Friday, February 11, 2005

Just Let Them Get Married

At one time, I was quite an avid monarchist. No, I did not favor the imposition of a monarchy here on American soil; our republican system was created in the right place and at the right time. But the abdication of the old dynasties in many traditional monarchies has often come at great cost. The successors of the Hohenzollerns in Germany and the Romanovs in Russia were responsible for the Holocaust, the Great Purges, and the Cold War. Other monarchies adapted as the times have changed, and exist in harmony with democratic systems in the nations of Benelux and Scandinavia.

Until recent years, the constitutional monarchy of the United Kingdom has been relatively safe and stable. British republican sentiment became strong during the later years of Queen Victoria's reign, but never gained enough support to seriously challenge the existing structure of the state, even under the most extreme socialist Labour governments. Serious questions about the future of the monarchy were not raised until the dissolution of the Prince of Wales's marriage several years ago.

When Prince Charles took Lady Diana Spencer to be his wife, he was performing a duty. As heir to the throne, Charles needed to produce heirs of his own. That has been the way for centuries. The consort of the heir, and the consorts of anyone in the recognized line of succession, must meet several requirements. They must be of royal or noble birth; they must be Protestant and not Catholic; and their marriage must be approved by the reigning British monarch. Sad, but true. (Some of the constitutional monarchies of northern Europe have only recently allowed heirs to marry commoners.)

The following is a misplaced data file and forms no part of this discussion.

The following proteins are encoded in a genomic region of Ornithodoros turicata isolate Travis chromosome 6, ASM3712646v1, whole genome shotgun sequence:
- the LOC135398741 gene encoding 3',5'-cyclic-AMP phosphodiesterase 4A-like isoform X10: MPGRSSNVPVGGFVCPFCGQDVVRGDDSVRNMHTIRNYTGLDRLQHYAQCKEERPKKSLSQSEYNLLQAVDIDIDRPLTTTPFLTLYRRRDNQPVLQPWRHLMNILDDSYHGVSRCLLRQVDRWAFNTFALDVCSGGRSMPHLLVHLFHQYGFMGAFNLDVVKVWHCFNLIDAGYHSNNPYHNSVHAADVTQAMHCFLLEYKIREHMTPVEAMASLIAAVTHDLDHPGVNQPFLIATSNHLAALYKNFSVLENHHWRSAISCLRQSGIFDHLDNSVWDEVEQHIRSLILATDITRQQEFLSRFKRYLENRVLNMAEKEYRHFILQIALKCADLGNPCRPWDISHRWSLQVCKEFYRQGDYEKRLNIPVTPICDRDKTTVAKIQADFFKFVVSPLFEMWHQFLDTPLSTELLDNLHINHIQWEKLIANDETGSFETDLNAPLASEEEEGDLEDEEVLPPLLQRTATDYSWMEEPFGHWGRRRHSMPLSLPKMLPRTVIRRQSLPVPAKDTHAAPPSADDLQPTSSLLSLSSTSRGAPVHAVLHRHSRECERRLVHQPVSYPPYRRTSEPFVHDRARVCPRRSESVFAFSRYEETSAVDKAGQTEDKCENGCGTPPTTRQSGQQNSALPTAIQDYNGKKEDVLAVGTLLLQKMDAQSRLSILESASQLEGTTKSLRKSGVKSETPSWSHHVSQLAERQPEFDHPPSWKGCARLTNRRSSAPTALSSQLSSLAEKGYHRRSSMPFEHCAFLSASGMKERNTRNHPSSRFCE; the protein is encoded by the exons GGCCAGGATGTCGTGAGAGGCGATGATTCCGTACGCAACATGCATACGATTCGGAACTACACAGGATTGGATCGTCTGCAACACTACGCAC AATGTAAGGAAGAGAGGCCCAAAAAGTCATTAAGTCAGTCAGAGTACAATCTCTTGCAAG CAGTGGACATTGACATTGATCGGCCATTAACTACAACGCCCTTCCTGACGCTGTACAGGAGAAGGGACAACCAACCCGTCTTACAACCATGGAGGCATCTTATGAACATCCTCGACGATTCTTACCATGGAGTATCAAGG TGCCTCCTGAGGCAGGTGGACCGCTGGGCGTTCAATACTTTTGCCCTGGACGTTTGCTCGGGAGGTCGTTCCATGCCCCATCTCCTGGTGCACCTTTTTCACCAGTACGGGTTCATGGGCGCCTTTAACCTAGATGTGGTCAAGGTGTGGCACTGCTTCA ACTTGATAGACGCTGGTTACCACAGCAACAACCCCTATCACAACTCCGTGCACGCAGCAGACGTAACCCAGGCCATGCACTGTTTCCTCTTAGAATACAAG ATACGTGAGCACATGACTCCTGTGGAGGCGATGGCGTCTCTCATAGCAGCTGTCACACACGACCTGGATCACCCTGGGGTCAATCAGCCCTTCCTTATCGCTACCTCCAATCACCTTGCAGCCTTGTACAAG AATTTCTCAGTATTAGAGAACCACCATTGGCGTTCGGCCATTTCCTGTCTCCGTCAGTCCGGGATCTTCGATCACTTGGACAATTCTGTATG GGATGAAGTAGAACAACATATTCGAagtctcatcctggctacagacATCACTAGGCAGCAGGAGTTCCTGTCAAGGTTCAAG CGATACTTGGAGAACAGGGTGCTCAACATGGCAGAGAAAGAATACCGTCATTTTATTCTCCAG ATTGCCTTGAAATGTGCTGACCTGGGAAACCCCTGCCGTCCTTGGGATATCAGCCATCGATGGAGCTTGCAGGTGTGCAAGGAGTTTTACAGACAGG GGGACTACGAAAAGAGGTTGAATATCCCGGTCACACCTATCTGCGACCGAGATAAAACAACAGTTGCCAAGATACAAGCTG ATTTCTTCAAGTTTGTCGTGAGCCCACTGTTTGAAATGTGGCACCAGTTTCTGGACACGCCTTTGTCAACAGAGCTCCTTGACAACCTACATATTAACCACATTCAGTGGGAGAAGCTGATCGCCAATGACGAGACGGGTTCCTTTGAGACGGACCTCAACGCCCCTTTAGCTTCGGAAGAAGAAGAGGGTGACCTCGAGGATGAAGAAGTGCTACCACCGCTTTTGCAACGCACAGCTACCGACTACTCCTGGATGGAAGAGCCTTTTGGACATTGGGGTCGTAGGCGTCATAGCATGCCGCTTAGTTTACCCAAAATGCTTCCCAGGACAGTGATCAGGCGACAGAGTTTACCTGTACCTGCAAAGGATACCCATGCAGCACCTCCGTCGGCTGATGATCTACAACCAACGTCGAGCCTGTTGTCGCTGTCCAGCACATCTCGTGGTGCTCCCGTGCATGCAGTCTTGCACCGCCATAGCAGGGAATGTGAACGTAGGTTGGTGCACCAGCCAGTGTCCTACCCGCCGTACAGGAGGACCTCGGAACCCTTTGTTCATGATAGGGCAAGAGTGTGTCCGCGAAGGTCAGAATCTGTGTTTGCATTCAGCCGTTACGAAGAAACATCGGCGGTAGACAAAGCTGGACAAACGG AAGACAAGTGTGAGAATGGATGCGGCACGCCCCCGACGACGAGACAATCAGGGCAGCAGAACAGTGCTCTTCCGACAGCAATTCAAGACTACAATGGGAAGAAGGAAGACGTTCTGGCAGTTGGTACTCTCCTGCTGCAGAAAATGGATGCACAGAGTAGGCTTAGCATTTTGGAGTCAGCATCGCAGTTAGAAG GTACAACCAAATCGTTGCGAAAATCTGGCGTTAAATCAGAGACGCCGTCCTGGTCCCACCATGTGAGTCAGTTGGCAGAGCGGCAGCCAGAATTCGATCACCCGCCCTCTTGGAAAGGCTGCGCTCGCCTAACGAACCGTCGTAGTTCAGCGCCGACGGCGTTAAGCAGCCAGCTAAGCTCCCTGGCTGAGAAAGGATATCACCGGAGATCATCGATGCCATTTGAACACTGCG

The Charles-Diana marriage infamously ended in tragedy. They did their duty and had their children. Earlier royal marriages would have continued behind a facade of harmony while the king exercised his prerogative to carry on with whomever he pleased in private. But times have changed, and as it has always done before, the British monarchy should adapt in order to stay relevant. In fact, it can become more open and honest than it has ever been.

So why is there such an uproar over the news that Prince Charles is engaged to long-time companion Camilla Parker Bowles?

Both Charles and Camilla did the right thing in divorcing their first spouses. Life is not as solitary, brutish, poor and short as it once was. People need to take time to find their lifemates. Arranged marriages are almost never happy. Not to mention that both are in their mid-fifties and there is no longer a problem with dynastic succession where Charles is concerned. Unfortunate that it took an urging from Queen Elizabeth II to convince Charles to remarry.

The Prince is doing everything he can to please everyone from the Queen down to the harshest critics as long as his future happiness is assured: having a civil wedding ceremony, attending a blessing service with "prayers of penitence", agreeing that Camilla be styled Consort but not Queen should Charles become King, and perhaps most importantly listening to his mother. Her Majesty often seems to be the only one with her head on straight, based on news reports of the Royal Family.

Charles should not, as some people feel, step aside to make way for his older son William. The future of the monarchy is in Charles's hands, and it is his responsibility to reign as King. William and younger brother Harry still have plenty of growing up to do. Let them wait their turn.

Now is the time to allow the royal family to adapt and change. Nobody wants to be the one to put and end to a 1000 year old family business. I do not want to see Charles be that one.

No comments: